Cameroon suspends logging plans in Ebo Forest

Gorilla in Ebo Forest, Cameroon © Photo courtesy of San Diego Zoo Global

Hamburg, Germany, August 13, 2020 – Good news from Cameroon: Earlier this year, the government decided to open a vast stretch of Ebo Forest – the home of the Banen people and habitat of gorillas and chimpanzees – to loggers. The President of Cameroon, Paul Biya, has now suspended that plan. The forest cannot be considered to be completely safe for the foreseeable future, however.

Local people, the scientific community and conservationists sounded the alarm in February 2020 when the government announced plans to open 133,392 hectares – an area nearly the size of London – for logging. This would have destroyed the livelihoods of local communities, endangered the forest’s unique biodiversity and wiped out the habitat of critically endangered primates.

President Biya suspended the government’s plans by repealing Decree 2020/3216/PM from July 14, 2020. Two areas of 68,385 and 65,007 hectares would have been affected.

“We welcome the suspension for now of logging plans in Ebo forest, but are concerned that its fate remains unclear. This decision must be the first step towards recognition of Banen’s rights and forest protection,” writes Victor Yetina, Chief of Ndikbassogog and representative of the Association Munen Retour aux Sources, and Dr. Ekwoge Abwe, manager of the San Diego Zoo’s Ebo Forest Research Project in a joint statement supported by Rainforest Rescue and Greenpeace Africa.

Rainforest Rescue, Greenpeace Africa and other organizations are working to protect Ebo Forest. More than 118,000 people have signed Rainforest Rescue’s Ebo Forest petition since its launch in late July.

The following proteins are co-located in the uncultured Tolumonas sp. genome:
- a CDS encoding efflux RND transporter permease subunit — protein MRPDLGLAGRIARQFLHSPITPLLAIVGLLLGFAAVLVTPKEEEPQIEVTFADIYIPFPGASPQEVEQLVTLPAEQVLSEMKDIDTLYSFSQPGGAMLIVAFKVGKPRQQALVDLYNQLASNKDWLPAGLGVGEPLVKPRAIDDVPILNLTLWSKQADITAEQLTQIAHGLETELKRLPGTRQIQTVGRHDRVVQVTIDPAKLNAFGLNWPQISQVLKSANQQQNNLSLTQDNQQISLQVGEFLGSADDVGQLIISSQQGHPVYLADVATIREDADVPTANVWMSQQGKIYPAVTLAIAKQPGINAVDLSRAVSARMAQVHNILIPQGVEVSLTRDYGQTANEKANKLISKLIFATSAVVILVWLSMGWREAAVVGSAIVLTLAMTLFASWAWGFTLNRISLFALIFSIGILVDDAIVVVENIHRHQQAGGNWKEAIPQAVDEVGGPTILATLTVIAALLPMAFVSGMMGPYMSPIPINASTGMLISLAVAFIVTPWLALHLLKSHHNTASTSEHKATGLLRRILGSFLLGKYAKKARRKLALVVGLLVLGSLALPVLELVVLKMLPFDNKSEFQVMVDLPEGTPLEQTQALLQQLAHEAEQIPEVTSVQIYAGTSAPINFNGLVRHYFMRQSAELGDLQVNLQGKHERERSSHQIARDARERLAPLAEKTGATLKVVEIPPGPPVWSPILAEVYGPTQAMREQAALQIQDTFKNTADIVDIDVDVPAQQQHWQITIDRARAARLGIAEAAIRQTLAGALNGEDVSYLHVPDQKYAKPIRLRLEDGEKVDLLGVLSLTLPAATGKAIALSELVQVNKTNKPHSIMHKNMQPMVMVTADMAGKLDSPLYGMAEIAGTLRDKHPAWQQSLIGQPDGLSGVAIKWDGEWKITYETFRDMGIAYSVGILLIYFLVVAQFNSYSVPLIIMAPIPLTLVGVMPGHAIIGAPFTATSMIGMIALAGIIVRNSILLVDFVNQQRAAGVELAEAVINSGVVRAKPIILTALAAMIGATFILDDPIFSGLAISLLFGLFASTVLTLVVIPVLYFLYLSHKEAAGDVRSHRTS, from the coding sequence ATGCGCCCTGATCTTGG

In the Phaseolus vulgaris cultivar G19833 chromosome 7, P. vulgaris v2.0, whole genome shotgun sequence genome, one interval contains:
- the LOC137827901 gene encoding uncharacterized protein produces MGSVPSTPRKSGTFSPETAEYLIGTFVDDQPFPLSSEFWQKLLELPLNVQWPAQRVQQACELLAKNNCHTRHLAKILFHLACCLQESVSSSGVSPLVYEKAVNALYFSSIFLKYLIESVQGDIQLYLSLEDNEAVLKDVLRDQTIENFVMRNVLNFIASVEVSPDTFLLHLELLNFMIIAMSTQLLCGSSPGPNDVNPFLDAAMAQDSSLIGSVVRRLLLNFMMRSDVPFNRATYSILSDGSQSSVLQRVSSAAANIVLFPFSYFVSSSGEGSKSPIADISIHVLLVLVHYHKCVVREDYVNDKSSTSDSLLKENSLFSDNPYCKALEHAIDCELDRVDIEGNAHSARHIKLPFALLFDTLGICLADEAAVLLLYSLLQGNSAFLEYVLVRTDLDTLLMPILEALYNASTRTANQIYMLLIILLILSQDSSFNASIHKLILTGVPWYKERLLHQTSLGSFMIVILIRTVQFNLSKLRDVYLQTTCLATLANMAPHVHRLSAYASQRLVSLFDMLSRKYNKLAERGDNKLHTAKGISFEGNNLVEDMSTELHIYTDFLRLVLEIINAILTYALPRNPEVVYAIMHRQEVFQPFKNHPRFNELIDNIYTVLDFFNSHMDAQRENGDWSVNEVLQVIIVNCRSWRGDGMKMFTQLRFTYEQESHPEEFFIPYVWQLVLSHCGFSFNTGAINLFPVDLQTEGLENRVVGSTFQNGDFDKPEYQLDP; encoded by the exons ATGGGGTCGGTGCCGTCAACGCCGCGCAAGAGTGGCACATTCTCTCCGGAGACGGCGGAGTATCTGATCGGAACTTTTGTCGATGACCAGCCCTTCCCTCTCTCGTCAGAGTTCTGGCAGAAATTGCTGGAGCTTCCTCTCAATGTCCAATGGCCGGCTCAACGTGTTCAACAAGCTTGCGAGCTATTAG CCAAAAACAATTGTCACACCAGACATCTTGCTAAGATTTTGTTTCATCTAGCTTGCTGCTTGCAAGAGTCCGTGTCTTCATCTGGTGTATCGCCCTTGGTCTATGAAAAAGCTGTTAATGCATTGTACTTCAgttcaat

Rainforest Rescue campaigner Mathias Rittgerott: “President Paul Biya’s decision has put a stop to a potentially devastating plan. Our next goal will be to put lasting protection for Ebo Forest in place, as the plans have only been put on ice and can be reactivated at any time. Future plans must put the rights and informed participation of local communities front and center.”

Greenpeace Africa campaign manager in Cameroon, Ranece Jovial Ndjeudja: “The suspension of logging plans for Ebo forest presents an important opportunity for social and environmental justice. Greenpeace Africa remains vigilant in its support of community rights and forest protection in Cameroon and across the Congo Basin rainforest.”

Chief Victor Yetina and Dr. Ekwoge Abwe: “We call on the Government of Cameroon to adhere to its international commitments* and to promote participatory mapping and land-use planning with local communities. Land tenure reform must have at its core the full recognition of communities’ rights. … We also call on international donors and NGOs to support these processes with technical expertise and resources, both in Ebo forest and across the Congo Basin.”

Ebo Forest is a biodiversity hotspot: It is likely that the local gorillas represent a distinct subspecies. The forest’s roughly 700 chimpanzees are culturally unique, being the only ones known to have mastered both the use of stones to crack nuts and sticks to catch termites. For centuries, the inhabitants of more than 40 villages belonging to the Banen people have lived in and around Ebo Forest without endangering it.

Rainforest Rescue will monitor further developments closely and not let up in its campaign to protect Ebo Forest and the rights of its indigenous people.

* This refers to the Paris Agreement on Climate Protection (2015), Agreement on the Conservation of Gorillas and their Habitats (2007) and the Convention on Biodiversity (1992).

Contact: Mathias Rittgerott, Campaigner, Rainforest Rescue (Rettet den Regenwald e.V.), Tel: +1 514 803 9070,

Tal Harris, International Communications Coordinator, Greenpeace Africa, Mobile/WhatsApp: +221-774643195 I Office: +221-338694924

Additional photos:

The petition:

Rainforest Rescue (Rettet den Regenwald e.V.) is a nonprofit organization based in Hamburg, Germany. Since 1986, its campaigners have been working closely with partner organizations in the global South to preserve rainforests, stand up for the rights of indigenous people and protect wildlife.

Subscribe to our newsletter.

Stay in the loop on rainforest conservation issues with our free newsletter!